Mind Body Green also reported on a study showing that children who suffer from allergies and asthma are typically children who were protected from "dirt."  That is, the dirtier a child's early years were, the better his or her immune system is like to be.  Squeaky clean is not necessarily best for baby.

Bottom line:  spend more time crawling around with your children - especially in the garden - and less time cleaning.

Tuesday, June 10, 2014

The "O" Word and the Language Police

  1. or·gan·ic
    adjective: organic
    1. 1.
      of, relating to, or derived from living matter.
      "organic soils"
      synonyms:livingliveanimatebiologicalbiotic More
        of, relating to, or denoting compounds containing carbon (other than simple binary compounds and salts) and chiefly or ultimately of biological origin.
      • (of food or farming methods) produced or involving production without the use of chemical fertilizers, pesticides, or other artificial agents.
        synonyms:pesticide-freeadditive-freenatural More
    2. 2.
      of or relating to a bodily organ or organs.
      • MEDICINE
        (of a disease) affecting the structure of an organ.
    3. 3.
      denoting a relation between elements of something such that they fit together harmoniously as necessary parts of a whole.
      "the organic unity of the integral work of art"
      synonyms:structured, organizedcoherentintegrated, coordinated, ordered,harmonious More
      • characterized by continuous or natural development.
        "companies expand as much by acquisition as by organic growth"

    late Middle English: via Latin from Greek organikos ‘relating to an organ or instrument.’
    Use over time for: organic
The above is from a Google search that I did using the phrase  "define:  organic."  So, the word "organic" has Greek roots and in it's current form is from late Middle English.  You can also see from the graph of the use over time that, beginning in about 1825, the use of the word rose in frequency and has had regular, consistent use since abut 1875.  However, the use of the word became regulated in the United States under Organic Foods Production Act of 1990.  

Recently I learned that, as a result of that act, farmers are prohibited from even using the word in a descriptive manner without a potential $11,000 fine for each use.  Really?  A word that has been in the English language since the early 1400s - prior to the European discovery of the North American continent.   Even if a farm is not holding itself out as certified organic, it cannot use that word to describe its growing methods or compare its methods to those of the certified farms.  A friend now calls it the "O" word as we chemical-free farmers cannot even utter the word.

How is it possible that a word that was in use during the British War of the Roses and is not a trademark has been essentially removed from the English language?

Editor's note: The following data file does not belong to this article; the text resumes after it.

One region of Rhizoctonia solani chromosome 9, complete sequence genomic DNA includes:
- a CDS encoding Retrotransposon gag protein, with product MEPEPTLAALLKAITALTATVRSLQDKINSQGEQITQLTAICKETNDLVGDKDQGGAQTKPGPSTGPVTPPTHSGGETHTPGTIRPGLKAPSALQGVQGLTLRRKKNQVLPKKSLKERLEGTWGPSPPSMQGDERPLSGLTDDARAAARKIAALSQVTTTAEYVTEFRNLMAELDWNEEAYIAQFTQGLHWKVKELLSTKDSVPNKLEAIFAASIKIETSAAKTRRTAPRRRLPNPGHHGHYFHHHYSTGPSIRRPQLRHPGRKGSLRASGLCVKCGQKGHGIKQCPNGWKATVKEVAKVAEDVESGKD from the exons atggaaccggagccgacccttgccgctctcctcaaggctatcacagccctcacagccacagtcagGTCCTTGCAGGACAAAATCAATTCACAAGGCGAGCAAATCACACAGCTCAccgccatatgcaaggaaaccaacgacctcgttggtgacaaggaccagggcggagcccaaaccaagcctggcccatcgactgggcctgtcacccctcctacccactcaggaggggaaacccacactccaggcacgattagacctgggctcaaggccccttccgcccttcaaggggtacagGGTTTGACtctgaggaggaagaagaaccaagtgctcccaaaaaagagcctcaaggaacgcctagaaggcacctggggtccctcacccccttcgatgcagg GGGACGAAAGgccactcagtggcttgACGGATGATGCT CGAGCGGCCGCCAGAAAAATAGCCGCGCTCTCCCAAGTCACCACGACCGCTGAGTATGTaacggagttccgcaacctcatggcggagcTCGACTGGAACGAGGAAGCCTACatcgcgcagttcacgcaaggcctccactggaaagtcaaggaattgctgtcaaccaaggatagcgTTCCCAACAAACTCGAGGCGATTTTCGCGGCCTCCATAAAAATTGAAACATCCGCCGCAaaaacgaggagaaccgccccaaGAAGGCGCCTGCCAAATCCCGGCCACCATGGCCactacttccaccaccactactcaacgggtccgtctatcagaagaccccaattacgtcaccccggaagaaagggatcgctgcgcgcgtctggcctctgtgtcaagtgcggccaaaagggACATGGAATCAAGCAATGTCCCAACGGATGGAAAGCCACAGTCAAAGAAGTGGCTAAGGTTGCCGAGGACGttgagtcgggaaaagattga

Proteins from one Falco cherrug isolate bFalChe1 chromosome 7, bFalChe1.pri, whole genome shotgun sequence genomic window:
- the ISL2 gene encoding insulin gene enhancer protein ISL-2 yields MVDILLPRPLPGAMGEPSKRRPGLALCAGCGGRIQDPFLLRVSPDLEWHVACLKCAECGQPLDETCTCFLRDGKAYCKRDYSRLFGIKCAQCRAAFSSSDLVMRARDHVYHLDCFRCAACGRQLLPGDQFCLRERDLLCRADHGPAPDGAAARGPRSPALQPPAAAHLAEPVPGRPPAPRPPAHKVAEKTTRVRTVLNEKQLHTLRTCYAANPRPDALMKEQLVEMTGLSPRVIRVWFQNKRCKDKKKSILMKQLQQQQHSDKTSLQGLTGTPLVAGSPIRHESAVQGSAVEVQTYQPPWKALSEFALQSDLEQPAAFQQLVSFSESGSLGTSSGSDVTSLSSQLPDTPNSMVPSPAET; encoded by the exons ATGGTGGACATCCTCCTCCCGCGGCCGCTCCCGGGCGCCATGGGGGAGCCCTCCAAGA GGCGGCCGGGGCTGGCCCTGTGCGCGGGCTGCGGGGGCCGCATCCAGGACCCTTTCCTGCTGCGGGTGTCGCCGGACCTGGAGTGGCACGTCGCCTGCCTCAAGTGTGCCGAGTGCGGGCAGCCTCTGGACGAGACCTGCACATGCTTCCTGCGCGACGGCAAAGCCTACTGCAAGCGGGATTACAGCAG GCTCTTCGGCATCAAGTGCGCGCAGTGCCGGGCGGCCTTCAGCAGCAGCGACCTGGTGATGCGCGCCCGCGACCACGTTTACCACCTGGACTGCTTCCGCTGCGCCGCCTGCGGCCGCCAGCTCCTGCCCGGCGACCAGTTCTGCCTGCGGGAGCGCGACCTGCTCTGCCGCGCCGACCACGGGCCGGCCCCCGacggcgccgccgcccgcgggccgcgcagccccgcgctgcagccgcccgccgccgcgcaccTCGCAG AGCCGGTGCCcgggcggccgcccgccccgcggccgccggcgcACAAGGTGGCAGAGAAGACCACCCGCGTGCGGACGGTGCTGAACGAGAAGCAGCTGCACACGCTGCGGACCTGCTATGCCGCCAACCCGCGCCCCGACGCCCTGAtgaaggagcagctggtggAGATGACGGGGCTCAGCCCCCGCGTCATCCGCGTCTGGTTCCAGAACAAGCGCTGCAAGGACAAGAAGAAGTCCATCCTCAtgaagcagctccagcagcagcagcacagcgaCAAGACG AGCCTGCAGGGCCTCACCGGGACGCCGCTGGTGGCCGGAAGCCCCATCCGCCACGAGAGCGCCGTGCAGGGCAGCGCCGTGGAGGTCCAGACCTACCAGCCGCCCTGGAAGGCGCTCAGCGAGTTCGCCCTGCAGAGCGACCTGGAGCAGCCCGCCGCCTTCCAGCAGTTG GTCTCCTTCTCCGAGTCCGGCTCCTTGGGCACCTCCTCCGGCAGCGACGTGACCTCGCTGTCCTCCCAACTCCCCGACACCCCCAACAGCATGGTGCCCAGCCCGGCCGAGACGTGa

Sunday, June 8, 2014

Quote for the Day

Application Form
This week, after a frustrating experience in which I was a victim of old-fashioned sexism and once again saw proof that equality still doesn't exist for women in the US, I feel a quote by Ms. Steinem is in order:

"In my heart, I think a woman has two choices:  either she's a feminist or a masochist."
~Gloria Steinem

Thursday, June 5, 2014

How to Reduce Spending

I love this illustration, based on Maslow's Hierarchy of Needs, as it gives a great mental picture to live by:

Don't know the source - share with me if you do so I can give credit
Ever since my "buy nothing new" challenge, I've tried to keep in mind that there are often alternatives to buying - and when you do need to purchase something, it doesn't necessarily need to be new.

Wednesday, June 4, 2014

Wellness Wednesday

Crazy busy on the farm these days, but not too busy to do a quick "Wellness Wednesday" post. Especially when the topic touches on the need for universal access to healthy food and what corporate crap is doing to our bodies and society.  Watch this:

Tuesday, June 3, 2014

Local Dollars

Here's an interesting infographic from an economic study done in Minnesota that might help encourage you to shop local:

As you can see, with non-local businesses, over half of your money leaves the community.  Unfortunately, with the rise of big box stores in many communities (such as the one I live in), there are rarely local choices.  However, the popularity of farmers' markets has made it easier to keep some food dollars in the community.  For anyone who hasn't shopped a farmers' market, you don't know what you're missing:  fresh-picked (usually within 24 hours) produce that is world's apart from the grocery store food that is sometimes 2 weeks old and has traveled an average of 1500 miles; treats from local bakers; and a feeling of community where old friends stop to chat over a fair trade coffee sold by a local entrepreneur.  So for this weekend, stop at your farmers' market  to support your community.

Monday, June 2, 2014

Monday Morning Amazement

My French tutor shared this sweet story with me.  Anyone who spends times with animals understands this story: